[Below is an article I wrote for venezuelanalysis regarding the piloting of social currency by Venezuela's Ministry of Popular Economy (MINEP) at a 3-day fair, inaugurated last Friday by MINEP’s new head, Pedro Morejón. --Ed]
Rosa Mendoza, left, and Paula Lopez, right, two members of the Las Arañitas textile cooperative in San Felipe, state of Yaracuy, at MINEP's 4th School Fair for Popular Economy held in Caracas, Venezuela, Sep. 17, 2006. Credit: Pablo Navarrete
Ministry of Popular Economy Pilots Social Currency
By Pablo Navarrete - Venezuelanalysis.com
September 19, 2006
Caracas, Venezuela, September 19, 2006—Venezuela’s Ministry of Popular Economy (MINEP) piloted the use of social currency at a 3-day fair, inaugurated last Friday by MINEP’s new head, Pedro Morejón. Morejón, a representative of Venezuelan President Hugo Chávez’s MVR party in the Venezuelan National Assembly, replaced Olly Millan as MINEP’s head last Thursday.
Ahead of the 4th School Fair for Popular Economy held in Caracas, employees of MINEP and four government bodies that form part of the ministry who have children at school were given printed color paper notes bearing the face of Latin American independence hero Francisco de Miranda. The mirandinos (‘little mirandas’) could be used to buy goods from any of the 270 government sponsored cooperatives from around the country present at the fair. The cooperatives then exchanged the ‘mirandinos’ for real money through MINEP.
Speaking to Venezuelanalysis.com, Rosa Mendoza and Paula Lopez, two members of the Las Arañitas textile cooperative in San Felipe, state of Yaracuy, said, “Everything has gone really well, the facilities have been first-rate and we have managed to sell a lot.”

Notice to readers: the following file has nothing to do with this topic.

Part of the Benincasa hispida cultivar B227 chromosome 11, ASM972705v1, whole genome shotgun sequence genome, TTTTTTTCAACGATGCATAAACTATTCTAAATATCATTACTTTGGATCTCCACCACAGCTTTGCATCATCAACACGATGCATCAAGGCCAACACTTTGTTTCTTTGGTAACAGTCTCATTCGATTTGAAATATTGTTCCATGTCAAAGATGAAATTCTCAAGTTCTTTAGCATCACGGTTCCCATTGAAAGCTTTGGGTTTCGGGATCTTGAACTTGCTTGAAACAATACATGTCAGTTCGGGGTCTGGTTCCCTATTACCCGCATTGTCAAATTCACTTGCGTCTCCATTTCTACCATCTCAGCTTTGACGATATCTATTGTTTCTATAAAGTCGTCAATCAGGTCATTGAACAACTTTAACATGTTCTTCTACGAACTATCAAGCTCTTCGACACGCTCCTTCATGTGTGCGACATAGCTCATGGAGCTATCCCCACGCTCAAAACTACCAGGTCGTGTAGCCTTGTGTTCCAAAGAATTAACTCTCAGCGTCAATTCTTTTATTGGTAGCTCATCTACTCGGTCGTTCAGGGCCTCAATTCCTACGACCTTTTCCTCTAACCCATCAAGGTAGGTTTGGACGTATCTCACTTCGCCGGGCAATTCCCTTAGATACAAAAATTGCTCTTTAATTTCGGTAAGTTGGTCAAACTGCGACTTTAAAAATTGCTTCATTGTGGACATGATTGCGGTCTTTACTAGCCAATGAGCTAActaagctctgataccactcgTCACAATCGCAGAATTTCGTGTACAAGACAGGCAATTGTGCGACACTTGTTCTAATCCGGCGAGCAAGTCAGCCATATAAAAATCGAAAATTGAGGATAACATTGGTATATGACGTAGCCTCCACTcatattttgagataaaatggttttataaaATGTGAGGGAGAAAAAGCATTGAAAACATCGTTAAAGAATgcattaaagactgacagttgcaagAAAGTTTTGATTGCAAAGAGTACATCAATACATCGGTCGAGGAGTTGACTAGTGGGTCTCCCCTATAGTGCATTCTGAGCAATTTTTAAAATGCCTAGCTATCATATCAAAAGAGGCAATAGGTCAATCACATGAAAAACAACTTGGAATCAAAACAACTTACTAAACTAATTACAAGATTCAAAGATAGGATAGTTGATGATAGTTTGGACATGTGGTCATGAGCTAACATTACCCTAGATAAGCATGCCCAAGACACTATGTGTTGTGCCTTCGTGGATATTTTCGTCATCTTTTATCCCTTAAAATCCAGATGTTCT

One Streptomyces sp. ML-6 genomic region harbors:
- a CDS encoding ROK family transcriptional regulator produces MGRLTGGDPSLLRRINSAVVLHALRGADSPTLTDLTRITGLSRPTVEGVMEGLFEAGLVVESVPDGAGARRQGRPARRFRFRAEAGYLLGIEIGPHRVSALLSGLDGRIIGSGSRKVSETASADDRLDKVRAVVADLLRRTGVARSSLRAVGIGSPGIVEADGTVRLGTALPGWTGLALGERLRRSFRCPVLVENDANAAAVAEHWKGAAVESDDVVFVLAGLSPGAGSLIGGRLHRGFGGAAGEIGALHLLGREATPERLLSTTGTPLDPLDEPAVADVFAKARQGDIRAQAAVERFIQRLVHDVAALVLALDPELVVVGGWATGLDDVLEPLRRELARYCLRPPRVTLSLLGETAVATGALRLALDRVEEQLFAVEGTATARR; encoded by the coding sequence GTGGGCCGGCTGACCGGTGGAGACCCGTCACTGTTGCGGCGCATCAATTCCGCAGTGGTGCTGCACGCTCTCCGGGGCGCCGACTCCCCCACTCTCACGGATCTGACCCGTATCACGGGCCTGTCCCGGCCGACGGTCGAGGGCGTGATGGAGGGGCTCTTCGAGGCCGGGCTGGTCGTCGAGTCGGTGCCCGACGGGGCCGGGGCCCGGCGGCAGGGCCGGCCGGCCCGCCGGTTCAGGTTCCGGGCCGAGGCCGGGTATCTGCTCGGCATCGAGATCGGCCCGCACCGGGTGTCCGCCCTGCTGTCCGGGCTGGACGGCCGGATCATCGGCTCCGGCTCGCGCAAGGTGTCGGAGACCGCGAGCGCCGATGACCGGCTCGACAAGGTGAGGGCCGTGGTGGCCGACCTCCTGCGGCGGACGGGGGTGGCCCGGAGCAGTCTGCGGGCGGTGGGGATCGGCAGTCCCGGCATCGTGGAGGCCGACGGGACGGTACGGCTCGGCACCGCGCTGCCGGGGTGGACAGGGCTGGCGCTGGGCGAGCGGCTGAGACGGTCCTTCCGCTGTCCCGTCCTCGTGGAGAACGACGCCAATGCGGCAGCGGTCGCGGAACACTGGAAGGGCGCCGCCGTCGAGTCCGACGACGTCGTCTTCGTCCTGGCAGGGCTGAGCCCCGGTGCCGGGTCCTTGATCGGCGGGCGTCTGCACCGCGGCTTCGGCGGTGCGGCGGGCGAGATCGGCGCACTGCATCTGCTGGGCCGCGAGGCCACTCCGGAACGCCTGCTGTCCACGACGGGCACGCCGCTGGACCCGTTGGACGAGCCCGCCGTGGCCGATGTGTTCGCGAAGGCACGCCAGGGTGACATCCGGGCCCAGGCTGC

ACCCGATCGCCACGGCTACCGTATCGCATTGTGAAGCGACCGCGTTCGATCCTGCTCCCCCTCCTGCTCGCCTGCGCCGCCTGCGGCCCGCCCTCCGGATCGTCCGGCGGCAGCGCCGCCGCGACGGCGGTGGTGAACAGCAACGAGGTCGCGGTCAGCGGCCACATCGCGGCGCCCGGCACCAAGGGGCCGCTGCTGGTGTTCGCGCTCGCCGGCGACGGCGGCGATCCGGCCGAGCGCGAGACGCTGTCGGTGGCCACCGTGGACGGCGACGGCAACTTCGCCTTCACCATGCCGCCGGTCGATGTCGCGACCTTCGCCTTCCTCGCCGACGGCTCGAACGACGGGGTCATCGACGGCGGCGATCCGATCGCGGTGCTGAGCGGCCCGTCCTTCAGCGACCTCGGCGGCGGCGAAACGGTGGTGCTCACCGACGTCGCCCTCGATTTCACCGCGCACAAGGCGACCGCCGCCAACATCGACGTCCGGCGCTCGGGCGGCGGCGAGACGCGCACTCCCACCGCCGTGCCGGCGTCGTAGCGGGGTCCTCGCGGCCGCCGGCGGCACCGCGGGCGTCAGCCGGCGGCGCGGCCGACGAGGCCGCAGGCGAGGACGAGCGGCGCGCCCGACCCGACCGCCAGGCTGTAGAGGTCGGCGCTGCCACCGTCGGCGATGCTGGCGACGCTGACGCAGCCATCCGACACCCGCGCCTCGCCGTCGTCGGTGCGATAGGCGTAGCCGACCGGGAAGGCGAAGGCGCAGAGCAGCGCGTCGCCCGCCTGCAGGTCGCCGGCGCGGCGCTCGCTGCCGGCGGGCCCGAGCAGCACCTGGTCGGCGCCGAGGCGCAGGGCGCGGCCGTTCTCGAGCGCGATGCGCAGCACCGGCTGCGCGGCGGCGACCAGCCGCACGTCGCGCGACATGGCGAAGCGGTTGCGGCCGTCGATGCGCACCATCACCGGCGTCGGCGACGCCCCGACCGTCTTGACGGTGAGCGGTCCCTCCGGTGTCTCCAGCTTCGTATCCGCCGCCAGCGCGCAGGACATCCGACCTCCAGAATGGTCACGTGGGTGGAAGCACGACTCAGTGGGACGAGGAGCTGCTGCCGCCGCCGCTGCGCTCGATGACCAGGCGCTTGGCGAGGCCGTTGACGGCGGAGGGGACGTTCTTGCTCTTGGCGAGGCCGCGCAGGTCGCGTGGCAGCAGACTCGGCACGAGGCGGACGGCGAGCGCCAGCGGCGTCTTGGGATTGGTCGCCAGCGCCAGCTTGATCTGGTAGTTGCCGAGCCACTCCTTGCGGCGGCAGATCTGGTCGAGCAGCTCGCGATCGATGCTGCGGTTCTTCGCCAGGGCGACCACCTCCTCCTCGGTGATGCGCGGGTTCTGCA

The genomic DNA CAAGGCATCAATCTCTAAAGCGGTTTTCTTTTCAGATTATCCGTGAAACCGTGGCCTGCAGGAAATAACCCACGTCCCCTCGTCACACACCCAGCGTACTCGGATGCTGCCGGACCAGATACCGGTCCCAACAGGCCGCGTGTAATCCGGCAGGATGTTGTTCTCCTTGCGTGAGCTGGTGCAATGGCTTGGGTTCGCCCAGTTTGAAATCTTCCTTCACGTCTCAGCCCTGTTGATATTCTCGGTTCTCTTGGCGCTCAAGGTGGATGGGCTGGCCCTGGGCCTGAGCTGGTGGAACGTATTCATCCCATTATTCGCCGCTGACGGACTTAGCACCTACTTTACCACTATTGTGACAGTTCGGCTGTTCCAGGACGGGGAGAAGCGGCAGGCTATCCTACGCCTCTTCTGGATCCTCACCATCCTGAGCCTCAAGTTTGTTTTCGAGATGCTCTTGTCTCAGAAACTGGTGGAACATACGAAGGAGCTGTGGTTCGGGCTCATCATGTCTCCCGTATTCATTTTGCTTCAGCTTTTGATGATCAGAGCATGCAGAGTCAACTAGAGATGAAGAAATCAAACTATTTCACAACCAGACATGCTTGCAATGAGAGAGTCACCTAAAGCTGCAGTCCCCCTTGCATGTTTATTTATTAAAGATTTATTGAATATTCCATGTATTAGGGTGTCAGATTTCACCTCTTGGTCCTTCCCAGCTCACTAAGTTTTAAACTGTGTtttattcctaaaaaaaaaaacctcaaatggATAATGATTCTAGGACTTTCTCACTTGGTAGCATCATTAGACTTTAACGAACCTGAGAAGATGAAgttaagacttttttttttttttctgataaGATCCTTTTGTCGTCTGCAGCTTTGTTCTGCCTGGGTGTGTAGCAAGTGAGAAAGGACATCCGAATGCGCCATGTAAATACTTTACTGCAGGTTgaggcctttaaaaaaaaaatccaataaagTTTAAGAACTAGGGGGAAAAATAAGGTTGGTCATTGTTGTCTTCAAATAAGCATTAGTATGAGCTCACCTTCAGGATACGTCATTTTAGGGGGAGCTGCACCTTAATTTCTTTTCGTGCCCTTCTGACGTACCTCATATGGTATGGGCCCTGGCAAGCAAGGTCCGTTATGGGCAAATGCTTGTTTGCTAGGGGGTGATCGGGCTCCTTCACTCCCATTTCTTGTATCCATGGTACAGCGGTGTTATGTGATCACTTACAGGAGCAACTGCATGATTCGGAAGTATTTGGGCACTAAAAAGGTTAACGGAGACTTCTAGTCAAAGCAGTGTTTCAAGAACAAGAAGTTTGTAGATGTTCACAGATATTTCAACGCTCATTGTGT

Morejón said that the social currency pilot would be evaluated with a view to expanding its use to other government bodies. He added that the plan was to set up a system of barter and exchange with cooperatives, in order to work towards the establishment of socialist cooperatives. Since early 2005 the government has framed it polices in the context of working towards what it terms “socialism of the 21st century.”
Reinaldo Iturriza, head of MINEP’s communication unit, told Venezuelanalysis.com, “The use of social currency at this fair constitutes one of the first attempts at alternative forms of commercial exchange. For us the most important thing to bear in mind is that our horizon is governed by the need to transform the capitalist economy into one that puts people first.”
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